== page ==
Attorney General Garland announces Mexico’s extradition of ‘El Chapo’ son to the United States.

MEXICO CITY — Mexico extradited Ovidio Guzmán López, a son of former Sinaloa cartel leader Joaquin “El Chapo” Guzmán, to the United States on Friday to face drug trafficking charges, U.S. Attorney General Merrick Garland said in a statement.

Garland stated that this move is the latest measure taken by the Justice Department to target and undermine all aspects of the cartel’s activities.

Requests for comment were not immediately responded to by the Mexican government.



In January, the Mexican security forces apprehended Guzmán López, also known as “the Mouse,” in Culiacan, the capital of Sinaloa state, which shares the same name as the cartel.

The government had made an attempt to apprehend him three years ago, but they called off the mission when his cartel associates triggered a surge of violence in Culiacan.

The arrest in January triggered comparable unrest resulting in the deaths of 30 individuals in Culiacan, which included 10 members of the military.

The military employed Black Hawk helicopters to counter the cartel’s truck-mounted .50-caliber machine guns. The cartel’s gunmen successfully struck two military aircraft, causing them to make emergency landings. Additionally, they targeted the city’s airport, where both military and civilian planes were fired upon.

The capture came just days before U.S. President Joe Biden visited Mexico for bilateral talks followed by the North American Leaders’ Summit.

In April, the U.S. prosecutors revealed extensive charges against Guzmán and his siblings, commonly referred to as the “Chapitos.” The indictments provided a thorough account of how, after their father’s extradition and subsequent life imprisonment in the U.S., the brothers gradually shifted the cartel’s focus towards synthetic drugs such as methamphetamine and the potent synthetic opioid fentanyl.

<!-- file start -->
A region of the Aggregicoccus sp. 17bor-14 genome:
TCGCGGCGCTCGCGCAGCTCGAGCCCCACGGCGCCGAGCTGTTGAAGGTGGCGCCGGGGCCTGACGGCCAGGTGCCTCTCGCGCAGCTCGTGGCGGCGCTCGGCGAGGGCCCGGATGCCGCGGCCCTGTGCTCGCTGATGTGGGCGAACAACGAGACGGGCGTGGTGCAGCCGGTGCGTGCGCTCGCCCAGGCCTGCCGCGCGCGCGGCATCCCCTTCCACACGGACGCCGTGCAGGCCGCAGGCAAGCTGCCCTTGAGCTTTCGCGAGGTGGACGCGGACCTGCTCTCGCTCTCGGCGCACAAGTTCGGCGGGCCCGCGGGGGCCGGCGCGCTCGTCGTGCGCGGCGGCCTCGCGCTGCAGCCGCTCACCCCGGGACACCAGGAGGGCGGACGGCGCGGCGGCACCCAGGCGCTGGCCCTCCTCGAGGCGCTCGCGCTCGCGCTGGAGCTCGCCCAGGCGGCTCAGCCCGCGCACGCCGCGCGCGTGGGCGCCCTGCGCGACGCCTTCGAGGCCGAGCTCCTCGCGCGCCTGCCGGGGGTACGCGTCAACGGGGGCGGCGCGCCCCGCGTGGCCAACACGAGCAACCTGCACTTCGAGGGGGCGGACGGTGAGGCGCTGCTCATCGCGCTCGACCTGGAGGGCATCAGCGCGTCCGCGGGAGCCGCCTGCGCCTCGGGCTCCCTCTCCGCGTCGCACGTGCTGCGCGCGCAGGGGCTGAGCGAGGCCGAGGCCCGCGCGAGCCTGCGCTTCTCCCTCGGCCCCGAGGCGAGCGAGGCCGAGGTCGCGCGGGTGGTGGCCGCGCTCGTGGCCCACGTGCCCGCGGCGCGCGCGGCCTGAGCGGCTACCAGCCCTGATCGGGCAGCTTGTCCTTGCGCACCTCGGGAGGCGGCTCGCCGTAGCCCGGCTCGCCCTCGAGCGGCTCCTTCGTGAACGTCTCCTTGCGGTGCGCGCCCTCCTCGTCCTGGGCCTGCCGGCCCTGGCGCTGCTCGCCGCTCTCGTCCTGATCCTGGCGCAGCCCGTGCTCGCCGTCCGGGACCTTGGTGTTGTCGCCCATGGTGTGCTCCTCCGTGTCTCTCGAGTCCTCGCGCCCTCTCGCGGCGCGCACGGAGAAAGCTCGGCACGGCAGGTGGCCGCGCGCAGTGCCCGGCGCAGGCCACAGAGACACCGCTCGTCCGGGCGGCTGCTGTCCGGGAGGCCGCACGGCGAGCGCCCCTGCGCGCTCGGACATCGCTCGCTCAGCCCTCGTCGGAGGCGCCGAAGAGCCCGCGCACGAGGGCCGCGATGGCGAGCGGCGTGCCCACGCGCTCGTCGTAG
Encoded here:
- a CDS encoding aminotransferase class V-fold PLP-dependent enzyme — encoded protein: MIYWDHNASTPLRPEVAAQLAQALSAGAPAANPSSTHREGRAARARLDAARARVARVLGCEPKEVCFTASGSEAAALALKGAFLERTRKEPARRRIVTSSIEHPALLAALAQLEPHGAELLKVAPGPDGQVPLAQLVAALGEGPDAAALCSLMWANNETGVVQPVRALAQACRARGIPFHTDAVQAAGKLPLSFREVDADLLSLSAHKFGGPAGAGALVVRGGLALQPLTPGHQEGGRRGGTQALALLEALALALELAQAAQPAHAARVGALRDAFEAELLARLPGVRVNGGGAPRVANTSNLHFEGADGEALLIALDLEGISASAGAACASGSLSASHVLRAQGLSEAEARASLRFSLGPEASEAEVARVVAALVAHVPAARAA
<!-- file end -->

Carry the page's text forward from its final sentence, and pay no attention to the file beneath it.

The indictment unsealed in Manhattan said their goal was to produce huge quantities of fentanyl and sell it at the lowest price. Fentanyl is so cheap to make that the cartel reaps immense profits even wholesaling the drug at 50 cents per pill, prosecutors said.

The Chapitos gained notoriety for their extreme brutality, which seemed to exceed the level of restraint exhibited by previous cartel leaders.

Fentanyl is now a major concern in the security partnership between the two countries. However, Mexican President Andrés Manuel López Obrador has refuted claims made by both the U.S. government and his own military regarding fentanyl production in Mexico. Instead, he characterizes the country as a transit location for precursors originating from China and destined for the U.S.

López Obrador attributes the elevated rates of drug addiction in the U.S. to a decline in family values.

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